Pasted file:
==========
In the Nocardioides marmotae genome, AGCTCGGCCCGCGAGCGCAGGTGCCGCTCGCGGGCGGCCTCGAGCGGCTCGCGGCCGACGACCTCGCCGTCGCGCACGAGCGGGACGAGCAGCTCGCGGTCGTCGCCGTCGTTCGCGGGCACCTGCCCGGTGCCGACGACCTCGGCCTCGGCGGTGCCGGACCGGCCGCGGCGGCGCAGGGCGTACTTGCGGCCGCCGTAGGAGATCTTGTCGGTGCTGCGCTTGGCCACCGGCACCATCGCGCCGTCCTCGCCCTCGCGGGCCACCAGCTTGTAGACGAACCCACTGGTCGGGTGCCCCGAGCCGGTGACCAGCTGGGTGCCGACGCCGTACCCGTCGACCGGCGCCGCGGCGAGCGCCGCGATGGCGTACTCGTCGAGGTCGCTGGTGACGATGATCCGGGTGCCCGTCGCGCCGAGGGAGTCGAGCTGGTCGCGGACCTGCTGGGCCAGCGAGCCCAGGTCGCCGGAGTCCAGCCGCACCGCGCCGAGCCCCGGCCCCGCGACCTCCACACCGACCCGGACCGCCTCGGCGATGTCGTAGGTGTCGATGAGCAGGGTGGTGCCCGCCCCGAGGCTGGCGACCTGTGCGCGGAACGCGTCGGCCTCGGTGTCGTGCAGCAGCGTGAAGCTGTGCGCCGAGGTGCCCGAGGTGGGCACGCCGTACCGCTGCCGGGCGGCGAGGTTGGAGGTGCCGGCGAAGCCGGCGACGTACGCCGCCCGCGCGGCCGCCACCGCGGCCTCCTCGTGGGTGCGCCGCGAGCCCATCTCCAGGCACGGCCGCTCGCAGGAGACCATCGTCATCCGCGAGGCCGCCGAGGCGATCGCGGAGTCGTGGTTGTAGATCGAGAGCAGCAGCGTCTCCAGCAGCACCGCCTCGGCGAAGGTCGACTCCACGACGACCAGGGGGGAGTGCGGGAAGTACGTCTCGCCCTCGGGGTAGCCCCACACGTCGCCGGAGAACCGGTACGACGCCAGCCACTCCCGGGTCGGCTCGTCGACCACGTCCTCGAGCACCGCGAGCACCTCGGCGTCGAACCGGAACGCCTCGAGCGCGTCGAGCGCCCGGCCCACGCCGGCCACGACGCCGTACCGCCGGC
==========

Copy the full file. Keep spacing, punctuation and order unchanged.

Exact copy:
In the Nocardioides marmotae genome, AGCTCGGCCCGCGAGCGCAGGTGCCGCTCGCGGGCGGCCTCGAGCGGCTCGCGGCCGACGACCTCGCCGTCGCGCACGAGCGGGACGAGCAGCTCGCGGTCGTCGCCGTCGTTCGCGGGCACCTGCCCGGTGCCGACGACCTCGGCCTCGGCGGTGCCGGACCGGCCGCGGCGGCGCAGGGCGTACTTGCGGCCGCCGTAGGAGATCTTGTCGGTGCTGCGCTTGGCCACCGGCACCATCGCGCCGTCCTCGCCCTCGCGGGCCACCAGCTTGTAGACGAACCCACTGGTCGGGTGCCCCGAGCCGGTGACCAGCTGGGTGCCGACGCCGTACCCGTCGACCGGCGCCGCGGCGAGCGCCGCGATGGCGTACTCGTCGAGGTCGCTGGTGACGATGATCCGGGTGCCCGTCGCGCCGAGGGAGTCGAGCTGGTCGCGGACCTGCTGGGCCAGCGAGCCCAGGTCGCCGGAGTCCAGCCGCACCGCGCCGAGCCCCGGCCCCGCGACCTCCACACCGACCCGGACCGCCTCGGCGATGTCGTAGGTGTCGATGAGCAGGGTGGTGCCCGCCCCGAGGCTGGCGACCTGTGCGCGGAACGCGTCGGCCTCGGTGTCGTGCAGCAGCGTGAAGCTGTGCGCCGAGGTGCCCGAGGTGGGCACGCCGTACCGCTGCCGGGCGGCGAGGTTGGAGGTGCCGGCGAAGCCGGCGACGTACGCCGCCCGCGCGGCCGCCACCGCGGCCTCCTCGTGGGTGCGCCGCGAGCCCATCTCCAGGCACGGCCGCTCGCAGGAGACCATCGTCATCCGCGAGGCCGCCGAGGCGATCGCGGAGTCGTGGTTGTAGATCGAGAGCAGCAGCGTCTCCAGCAGCACCGCCTCGGCGAAGGTCGACTCCACGACGACCAGGGGGGAGTGCGGGAAGTACGTCTCGCCCTCGGGGTAGCCCCACACGTCGCCGGAGAACCGGTACGACGCCAGCCACTCCCGGGTCGGCTCGTCGACCACGTCCTCGAGCACCGCGAGCACCTCGGCGTCGAACCGGAACGCCTCGAGCGCGTCGAGCGCCCGGCCCACGCCGGCCACGACGCCGTACCGCCGGC